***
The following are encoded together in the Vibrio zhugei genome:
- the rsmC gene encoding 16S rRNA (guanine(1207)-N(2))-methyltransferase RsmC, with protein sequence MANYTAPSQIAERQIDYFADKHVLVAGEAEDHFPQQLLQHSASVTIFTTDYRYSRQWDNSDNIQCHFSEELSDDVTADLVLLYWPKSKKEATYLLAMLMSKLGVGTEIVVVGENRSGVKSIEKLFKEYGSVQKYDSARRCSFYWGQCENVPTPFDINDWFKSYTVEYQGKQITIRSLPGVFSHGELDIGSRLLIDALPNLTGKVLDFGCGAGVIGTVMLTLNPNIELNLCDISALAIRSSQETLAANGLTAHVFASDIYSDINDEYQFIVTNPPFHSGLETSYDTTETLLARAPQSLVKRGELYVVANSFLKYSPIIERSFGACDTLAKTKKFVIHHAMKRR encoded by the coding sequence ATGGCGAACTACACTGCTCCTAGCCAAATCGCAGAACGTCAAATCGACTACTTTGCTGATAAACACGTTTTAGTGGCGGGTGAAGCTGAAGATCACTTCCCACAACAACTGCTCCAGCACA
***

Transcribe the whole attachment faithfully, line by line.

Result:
The following are encoded together in the Vibrio zhugei genome:
- the rsmC gene encoding 16S rRNA (guanine(1207)-N(2))-methyltransferase RsmC, with protein sequence MANYTAPSQIAERQIDYFADKHVLVAGEAEDHFPQQLLQHSASVTIFTTDYRYSRQWDNSDNIQCHFSEELSDDVTADLVLLYWPKSKKEATYLLAMLMSKLGVGTEIVVVGENRSGVKSIEKLFKEYGSVQKYDSARRCSFYWGQCENVPTPFDINDWFKSYTVEYQGKQITIRSLPGVFSHGELDIGSRLLIDALPNLTGKVLDFGCGAGVIGTVMLTLNPNIELNLCDISALAIRSSQETLAANGLTAHVFASDIYSDINDEYQFIVTNPPFHSGLETSYDTTETLLARAPQSLVKRGELYVVANSFLKYSPIIERSFGACDTLAKTKKFVIHHAMKRR encoded by the coding sequence ATGGCGAACTACACTGCTCCTAGCCAAATCGCAGAACGTCAAATCGACTACTTTGCTGATAAACACGTTTTAGTGGCGGGTGAAGCTGAAGATCACTTCCCACAACAACTGCTCCAGCACA